The room itself tells a rich story through its interfaces alone. The wooden panels at the back access Bronze Age technology with its wooden-handled gears, glass bowls, and mechanical devices that smash vials of blood. The massive panel at which they sit is full of Space Age pushbuttons, rheostats, and levers. On the walls behind them are banks of CRT screens. These are augmented with Digital Age, massive, flat panel displays and touch panel screens within easy reach on the console. This is a system that has grown and evolved for eons, with layers of technology that add up to a tangled but functional means of surveillance and control.

The interfaces hint at the great age of the operation.

Utter surveillance

In order for Control to do their job, they have to keep tabs on the victims at all times, even long before the event: Are the sacrifices conforming to archetype? Do they have a reason to head to the cabin?

The nest empties.

To these ends, there are field agents in the world reporting back by earpiece, and everything about the cabin is wired for video and audio: The rooms, the surrounding woods, even the nearby lake.

Once the ritual sacrifice begins, they have to keep an even tighter surveillance: Are they behaving according to trope? Do they realize the dark truth? Is the Virgin suffering but safe? A lot of the technology seen in the control room is dedicated to this core function of monitoring.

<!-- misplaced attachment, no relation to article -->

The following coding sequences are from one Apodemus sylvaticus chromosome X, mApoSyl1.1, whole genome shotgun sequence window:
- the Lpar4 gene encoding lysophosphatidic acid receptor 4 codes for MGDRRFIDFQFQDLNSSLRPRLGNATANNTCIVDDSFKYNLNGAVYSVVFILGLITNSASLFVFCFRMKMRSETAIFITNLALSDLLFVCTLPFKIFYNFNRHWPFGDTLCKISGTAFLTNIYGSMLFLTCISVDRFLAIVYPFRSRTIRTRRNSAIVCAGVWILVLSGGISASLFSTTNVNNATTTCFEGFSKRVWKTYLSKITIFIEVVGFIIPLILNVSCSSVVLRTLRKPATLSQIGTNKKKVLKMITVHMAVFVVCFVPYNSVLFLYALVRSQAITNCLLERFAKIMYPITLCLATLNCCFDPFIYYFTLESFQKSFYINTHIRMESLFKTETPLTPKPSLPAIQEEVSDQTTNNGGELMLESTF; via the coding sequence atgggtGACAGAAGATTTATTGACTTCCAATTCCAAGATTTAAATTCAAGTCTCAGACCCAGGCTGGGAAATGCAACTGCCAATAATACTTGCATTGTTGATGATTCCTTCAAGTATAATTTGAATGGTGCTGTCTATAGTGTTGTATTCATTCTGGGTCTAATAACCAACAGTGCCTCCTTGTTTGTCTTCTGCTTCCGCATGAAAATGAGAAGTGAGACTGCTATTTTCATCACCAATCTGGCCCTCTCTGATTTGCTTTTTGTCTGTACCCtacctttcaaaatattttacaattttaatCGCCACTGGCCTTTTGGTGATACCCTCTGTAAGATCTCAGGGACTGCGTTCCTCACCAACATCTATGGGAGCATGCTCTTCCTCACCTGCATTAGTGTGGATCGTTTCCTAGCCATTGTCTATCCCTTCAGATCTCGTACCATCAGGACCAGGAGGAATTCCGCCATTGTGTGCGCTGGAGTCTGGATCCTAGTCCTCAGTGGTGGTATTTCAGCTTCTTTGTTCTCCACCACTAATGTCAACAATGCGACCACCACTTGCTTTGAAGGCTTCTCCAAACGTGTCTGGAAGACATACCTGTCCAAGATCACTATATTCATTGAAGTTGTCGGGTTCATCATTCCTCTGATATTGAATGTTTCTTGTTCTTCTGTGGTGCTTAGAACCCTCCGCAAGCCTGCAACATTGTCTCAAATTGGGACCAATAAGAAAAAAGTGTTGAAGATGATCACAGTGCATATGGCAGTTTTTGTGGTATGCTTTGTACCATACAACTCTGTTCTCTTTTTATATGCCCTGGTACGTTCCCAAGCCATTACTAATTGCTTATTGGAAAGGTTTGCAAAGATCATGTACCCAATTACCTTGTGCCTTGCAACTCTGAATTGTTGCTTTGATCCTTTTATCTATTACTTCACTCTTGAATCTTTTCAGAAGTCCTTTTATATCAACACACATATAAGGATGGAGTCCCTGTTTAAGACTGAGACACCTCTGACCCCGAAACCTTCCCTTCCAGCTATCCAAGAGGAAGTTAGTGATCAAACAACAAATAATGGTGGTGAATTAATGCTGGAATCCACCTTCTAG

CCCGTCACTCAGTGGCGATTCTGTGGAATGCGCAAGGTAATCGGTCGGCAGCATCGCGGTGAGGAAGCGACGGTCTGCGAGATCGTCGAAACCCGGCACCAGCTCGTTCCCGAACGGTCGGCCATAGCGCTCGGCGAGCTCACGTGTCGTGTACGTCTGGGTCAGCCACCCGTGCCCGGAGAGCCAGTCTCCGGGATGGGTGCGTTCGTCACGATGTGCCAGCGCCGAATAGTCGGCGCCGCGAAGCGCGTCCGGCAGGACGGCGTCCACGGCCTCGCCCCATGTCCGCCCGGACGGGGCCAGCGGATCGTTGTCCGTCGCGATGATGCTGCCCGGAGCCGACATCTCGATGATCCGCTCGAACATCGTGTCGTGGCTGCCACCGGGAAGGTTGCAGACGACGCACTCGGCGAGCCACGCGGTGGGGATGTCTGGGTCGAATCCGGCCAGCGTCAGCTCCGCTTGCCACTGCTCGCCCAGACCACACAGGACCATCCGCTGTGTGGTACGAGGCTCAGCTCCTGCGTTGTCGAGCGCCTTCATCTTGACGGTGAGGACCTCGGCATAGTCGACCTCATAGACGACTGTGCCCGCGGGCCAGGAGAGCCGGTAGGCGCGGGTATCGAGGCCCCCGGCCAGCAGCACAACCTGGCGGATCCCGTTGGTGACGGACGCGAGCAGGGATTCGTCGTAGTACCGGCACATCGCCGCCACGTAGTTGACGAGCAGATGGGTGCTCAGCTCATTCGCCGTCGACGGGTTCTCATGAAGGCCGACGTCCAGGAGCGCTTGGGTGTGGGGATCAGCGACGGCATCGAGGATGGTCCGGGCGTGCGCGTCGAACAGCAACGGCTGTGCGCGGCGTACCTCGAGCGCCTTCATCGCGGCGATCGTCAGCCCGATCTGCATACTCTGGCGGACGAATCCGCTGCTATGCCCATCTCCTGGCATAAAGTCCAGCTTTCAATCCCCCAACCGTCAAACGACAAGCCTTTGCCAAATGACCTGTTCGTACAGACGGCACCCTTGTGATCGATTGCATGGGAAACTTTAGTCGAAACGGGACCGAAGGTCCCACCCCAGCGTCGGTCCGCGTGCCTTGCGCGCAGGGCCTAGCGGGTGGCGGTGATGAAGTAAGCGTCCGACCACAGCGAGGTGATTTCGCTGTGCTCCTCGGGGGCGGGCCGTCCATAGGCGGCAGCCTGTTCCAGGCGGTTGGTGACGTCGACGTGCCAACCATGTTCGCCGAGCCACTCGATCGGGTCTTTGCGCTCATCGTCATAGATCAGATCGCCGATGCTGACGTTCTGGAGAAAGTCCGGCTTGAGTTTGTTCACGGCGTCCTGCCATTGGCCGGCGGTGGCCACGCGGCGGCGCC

The stage managers monitor the victims.

There are huge screens at the front of the room. There are manual controls for these screens on the big panel. There is an array of CRTs on the far right.

The small digital screens can display anything, but a mode we often see is a split in quarters, showing four cameras in the area of the stage. For example, all the cameras fixed on the rooms are on one screen. This provides a very useful peripheral signal in Sitterson and Hadley’s visual field. As they monitor the scenario, motion will catch their eyes. If that motion is not on a monitor they expect it to be, they can check what’s happening quickly by turning their head and fixating. This helps keep them tightly attuned to what’s happening in the different areas on “stage.”

For internal security, the entire complex is also wired for video, including the holding cages for the nightmare monsters.

Sitterson looks for the escapees amongst the cubes.

The control room watches the bloody chaos spread.

One screen that kind of confuses us appears to be biometrics of the victims. Are the victims implanted with devices for measuring such things, or are sophisticated non-invasive environmental sensors involved? Regardless of the mechanisms, if Control has access to vital signs, how are they mistaken about Marty’s death? We only get a short glance at the screen, so maybe it’s not vital signs, but simple, static biometrics like height, and weight, even though the radiograph diagram suggests more.

Sitterson tries to avoid talking to Mordecai.

Communications

Sitterson and Hadley are managing a huge production. It involves departments as broad ranging as chemistry, maintenance, and demolitions. To coordinate and troubleshoot during the ritual, two other communications options are available beyond the monitors; land phone lines and direct-connection, push-to-talk microphones.

Hadley receives some bad news.